That thought stunned me. “Wow, you might be right. There are a lot of old tales about powerful individuals living to uncommonly high ages. Maybe they were mages! Something to think about. Anyway, with all 44 couples doing 800-some farms per year, that’s…what…35 thousand farms per year or so? We’re roughly eighty years into the project now, yet still orders of magnitude shy of where we need to be to succeed with it.”
“For the sake of argument, let’s posit that mages can’t extend our lives much, but we can live healthy right up to the point of death, so that another twenty years or so on, there’s a good chance we two are out of the picture. At that point the third generation will start making babies to keep this enterprise going, adding another…um…216 mages to the pool. Some of our eldest children and grandchildren may be out of the game by that point, too, so round it off to 200 total mages by then, doing roughly a hundred and sixty-thousand farms. Still nowhere near enough.”
“By that point, the rate of mage loss through age, infirmity, and accident will drop below statistically significant levels as the geometric population growth curve really starts to take off. The fourth generation will be…” I had to stop and calculate here, “…something like thirteen hundred mage couples, plus a hundred or so of the previous generations’ couples still helping, covering something around a million farms. That’s roughly a hundred years from now, and we’re still doing only about half the farms presently in the US. I’d expect the US to have more and bigger farms to help feed the world population which will probably still be growing by then, not yet collapsing back toward sustainability.”
I took a breath and went on, “So, we’ll have to get into the fifth generation before we’ve got just the US covered, never mind the world, and that all assumes we can rope complete generations of children into following this path, they all are as fecund as average as I’m proposing for us, and they all work nine months out of the year with no vacations and weekends!”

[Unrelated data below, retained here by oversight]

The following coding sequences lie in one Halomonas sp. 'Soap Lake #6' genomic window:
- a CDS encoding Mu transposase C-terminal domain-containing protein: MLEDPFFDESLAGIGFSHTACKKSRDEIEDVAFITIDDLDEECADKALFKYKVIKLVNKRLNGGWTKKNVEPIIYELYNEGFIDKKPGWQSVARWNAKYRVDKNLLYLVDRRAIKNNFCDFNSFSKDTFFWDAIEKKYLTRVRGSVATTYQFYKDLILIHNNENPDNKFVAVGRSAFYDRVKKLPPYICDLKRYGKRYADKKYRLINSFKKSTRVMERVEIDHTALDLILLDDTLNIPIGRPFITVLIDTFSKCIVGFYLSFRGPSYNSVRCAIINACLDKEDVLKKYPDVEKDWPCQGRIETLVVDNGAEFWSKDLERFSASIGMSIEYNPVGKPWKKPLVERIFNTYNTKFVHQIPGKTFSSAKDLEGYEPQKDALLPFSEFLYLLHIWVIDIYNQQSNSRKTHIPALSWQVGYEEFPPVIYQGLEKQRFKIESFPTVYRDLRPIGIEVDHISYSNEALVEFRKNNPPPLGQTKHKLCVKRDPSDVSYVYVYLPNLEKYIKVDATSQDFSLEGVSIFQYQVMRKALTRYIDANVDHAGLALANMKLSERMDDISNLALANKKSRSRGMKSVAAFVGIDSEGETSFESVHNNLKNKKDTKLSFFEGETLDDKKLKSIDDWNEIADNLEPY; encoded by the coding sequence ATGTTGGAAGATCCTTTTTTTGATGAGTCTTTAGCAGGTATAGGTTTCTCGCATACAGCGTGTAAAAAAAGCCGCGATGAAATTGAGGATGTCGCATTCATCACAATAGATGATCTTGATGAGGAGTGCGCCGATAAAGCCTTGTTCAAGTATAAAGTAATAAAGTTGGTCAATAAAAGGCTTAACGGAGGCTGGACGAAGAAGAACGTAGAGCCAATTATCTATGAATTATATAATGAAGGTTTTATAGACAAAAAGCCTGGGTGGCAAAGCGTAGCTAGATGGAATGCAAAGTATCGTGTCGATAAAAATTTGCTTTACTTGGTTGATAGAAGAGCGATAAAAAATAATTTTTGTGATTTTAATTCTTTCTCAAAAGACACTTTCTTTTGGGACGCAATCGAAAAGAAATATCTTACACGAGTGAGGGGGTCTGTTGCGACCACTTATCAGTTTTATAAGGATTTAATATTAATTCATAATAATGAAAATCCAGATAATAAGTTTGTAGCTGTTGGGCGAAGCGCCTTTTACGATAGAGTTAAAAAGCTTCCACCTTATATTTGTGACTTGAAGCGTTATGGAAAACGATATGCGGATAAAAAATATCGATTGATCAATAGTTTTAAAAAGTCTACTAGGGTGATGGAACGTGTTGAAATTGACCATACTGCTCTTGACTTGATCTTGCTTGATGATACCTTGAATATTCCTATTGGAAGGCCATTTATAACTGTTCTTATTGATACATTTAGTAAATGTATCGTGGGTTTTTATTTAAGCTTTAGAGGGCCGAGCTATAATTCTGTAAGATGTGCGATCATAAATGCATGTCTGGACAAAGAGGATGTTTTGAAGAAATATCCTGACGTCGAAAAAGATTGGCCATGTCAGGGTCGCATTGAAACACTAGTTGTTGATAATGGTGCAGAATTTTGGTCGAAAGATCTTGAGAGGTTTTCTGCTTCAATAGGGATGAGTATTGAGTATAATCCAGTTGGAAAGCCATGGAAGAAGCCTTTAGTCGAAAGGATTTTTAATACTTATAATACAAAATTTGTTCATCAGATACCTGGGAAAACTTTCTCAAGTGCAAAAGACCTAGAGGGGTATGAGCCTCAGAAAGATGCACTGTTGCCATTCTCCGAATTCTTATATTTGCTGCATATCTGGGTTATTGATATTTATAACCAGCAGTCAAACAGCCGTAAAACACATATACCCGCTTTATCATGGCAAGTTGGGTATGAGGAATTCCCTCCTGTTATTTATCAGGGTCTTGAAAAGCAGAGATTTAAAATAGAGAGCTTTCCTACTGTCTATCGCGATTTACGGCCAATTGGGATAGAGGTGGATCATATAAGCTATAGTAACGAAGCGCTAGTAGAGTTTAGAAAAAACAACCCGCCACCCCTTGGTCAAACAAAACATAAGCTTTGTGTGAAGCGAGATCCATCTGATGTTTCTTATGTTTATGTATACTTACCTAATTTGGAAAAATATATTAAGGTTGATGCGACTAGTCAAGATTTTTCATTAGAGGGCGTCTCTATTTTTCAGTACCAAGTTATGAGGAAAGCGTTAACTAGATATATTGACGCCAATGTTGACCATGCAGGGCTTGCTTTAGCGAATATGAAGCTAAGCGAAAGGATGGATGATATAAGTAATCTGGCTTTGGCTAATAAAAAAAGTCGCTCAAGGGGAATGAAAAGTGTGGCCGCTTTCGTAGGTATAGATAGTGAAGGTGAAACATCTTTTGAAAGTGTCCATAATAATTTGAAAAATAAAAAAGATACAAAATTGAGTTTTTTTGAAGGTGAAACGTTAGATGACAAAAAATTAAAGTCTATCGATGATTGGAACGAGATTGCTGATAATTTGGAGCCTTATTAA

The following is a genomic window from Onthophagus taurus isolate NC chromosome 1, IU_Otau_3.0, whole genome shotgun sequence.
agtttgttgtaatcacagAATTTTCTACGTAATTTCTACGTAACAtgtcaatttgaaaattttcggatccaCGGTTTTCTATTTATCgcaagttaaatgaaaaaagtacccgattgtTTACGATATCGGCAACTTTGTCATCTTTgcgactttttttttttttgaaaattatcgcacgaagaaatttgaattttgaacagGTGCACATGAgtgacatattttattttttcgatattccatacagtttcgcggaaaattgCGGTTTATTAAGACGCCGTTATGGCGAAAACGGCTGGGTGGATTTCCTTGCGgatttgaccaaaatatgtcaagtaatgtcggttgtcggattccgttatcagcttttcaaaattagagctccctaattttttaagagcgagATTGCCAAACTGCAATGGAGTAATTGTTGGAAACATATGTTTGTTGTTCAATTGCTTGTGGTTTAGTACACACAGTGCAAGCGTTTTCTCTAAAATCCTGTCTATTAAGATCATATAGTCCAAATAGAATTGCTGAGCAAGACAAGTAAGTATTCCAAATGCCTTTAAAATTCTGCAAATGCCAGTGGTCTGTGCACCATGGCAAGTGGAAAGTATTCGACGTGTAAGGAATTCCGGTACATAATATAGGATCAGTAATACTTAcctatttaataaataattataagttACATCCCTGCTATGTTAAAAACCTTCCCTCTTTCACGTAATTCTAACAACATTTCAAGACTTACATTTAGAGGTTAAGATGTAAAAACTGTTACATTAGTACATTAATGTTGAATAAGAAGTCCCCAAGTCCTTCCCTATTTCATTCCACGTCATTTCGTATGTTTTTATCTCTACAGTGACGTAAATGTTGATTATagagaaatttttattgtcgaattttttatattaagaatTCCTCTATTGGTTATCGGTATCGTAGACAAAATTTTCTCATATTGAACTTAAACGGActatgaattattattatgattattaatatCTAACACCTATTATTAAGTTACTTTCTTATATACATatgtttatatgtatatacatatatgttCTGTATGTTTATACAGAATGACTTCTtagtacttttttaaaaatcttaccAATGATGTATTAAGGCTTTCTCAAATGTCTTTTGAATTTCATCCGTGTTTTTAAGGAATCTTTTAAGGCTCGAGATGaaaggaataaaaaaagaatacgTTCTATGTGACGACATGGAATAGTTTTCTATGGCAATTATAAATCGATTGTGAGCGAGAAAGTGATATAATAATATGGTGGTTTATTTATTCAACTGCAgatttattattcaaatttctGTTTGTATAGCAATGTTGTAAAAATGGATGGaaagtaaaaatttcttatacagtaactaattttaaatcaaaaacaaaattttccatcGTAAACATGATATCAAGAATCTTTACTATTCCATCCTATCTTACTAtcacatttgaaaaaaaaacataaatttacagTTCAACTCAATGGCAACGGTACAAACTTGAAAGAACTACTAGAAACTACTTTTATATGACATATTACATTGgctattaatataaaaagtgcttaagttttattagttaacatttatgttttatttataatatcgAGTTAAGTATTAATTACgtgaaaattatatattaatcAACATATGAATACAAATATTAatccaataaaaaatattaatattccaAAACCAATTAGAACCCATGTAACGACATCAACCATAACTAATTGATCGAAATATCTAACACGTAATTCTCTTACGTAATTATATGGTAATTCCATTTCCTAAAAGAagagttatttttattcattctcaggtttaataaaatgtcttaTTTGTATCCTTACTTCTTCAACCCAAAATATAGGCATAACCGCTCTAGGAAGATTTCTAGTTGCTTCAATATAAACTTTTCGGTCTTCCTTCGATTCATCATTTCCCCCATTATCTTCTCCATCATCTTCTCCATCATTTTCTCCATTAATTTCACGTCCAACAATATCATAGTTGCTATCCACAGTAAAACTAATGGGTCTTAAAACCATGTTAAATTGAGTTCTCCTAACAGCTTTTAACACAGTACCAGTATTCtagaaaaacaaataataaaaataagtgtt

She just lay her head sadly on my chest. “Damn,” she cursed quietly.
“And we have to do it all without creating massive in-breeding. The simple fact is, Kaitlyn, we’ll starve the planet if we stop using chemical fertilizers,” I summarized. “Organic farming is a first-world luxury, not a desirable end goal for feeding the planet.”
“We can’t mine the planet for minerals forever, Davie,” she pointed out stubbornly.
“Indeed. The trend is population collapse in the developed world. Hopefully we can begin bringing the world’s population back down to sustainable levels before we run out of mine-able fertilizer minerals. Otherwise…war, famine, destruction.”
She just lay there, then pounded on my chest in a frustrated way, so I added teasingly, “Want to get started on the project, then? We’re both young enough to get twelve kids out.”
“You’d do that?” she asked.
“If you thought it was a worthwhile project, yes. It’s not my idea of the best way to solve world hunger, and I have no ambitions of leading an eco-cult, but if you said that’s what we’re doing, then I’d go along with it. We’d be dead of old age before we could see whether it was going to succeed, but in the meantime, I think we’d see enough improvement locally to be satisfied with our lives by that point.”
We both lay there in thought for a bit, then I added, “It’d probably be better to spend our efforts on finding other mages, though. If we did decide to make this project the prime goal of magical society, it’d be better to start with ten thousand or so mages already out in the world than to try to breed them all ourselves.”
“I wonder how many there really are?” she asked quietly.
“No idea. It’s going to be hard to find them.” We both knew why. Almost no one got far enough out into pure nature these days to discover that they were a mage, and of those that did, they were almost always going to be clothed and carrying too much tech to discover their talents anyway. Then there was the expression rate: magical talent had to be much rarer than the optimistic 1-in-2 breeding success rate I’d used earlier just for the sake of the argument. Just going on the sketchy historical record, I figured it had to be about as rare as genetic diseases, and it may be for the same reason: perhaps there was a mage gene. If it was one in ten thousand or one in a hundred thousand, would we ever find another mage without somehow going public with the project?
We both fell asleep there in the desert, taking our thoughts about the project with us into our slumbers.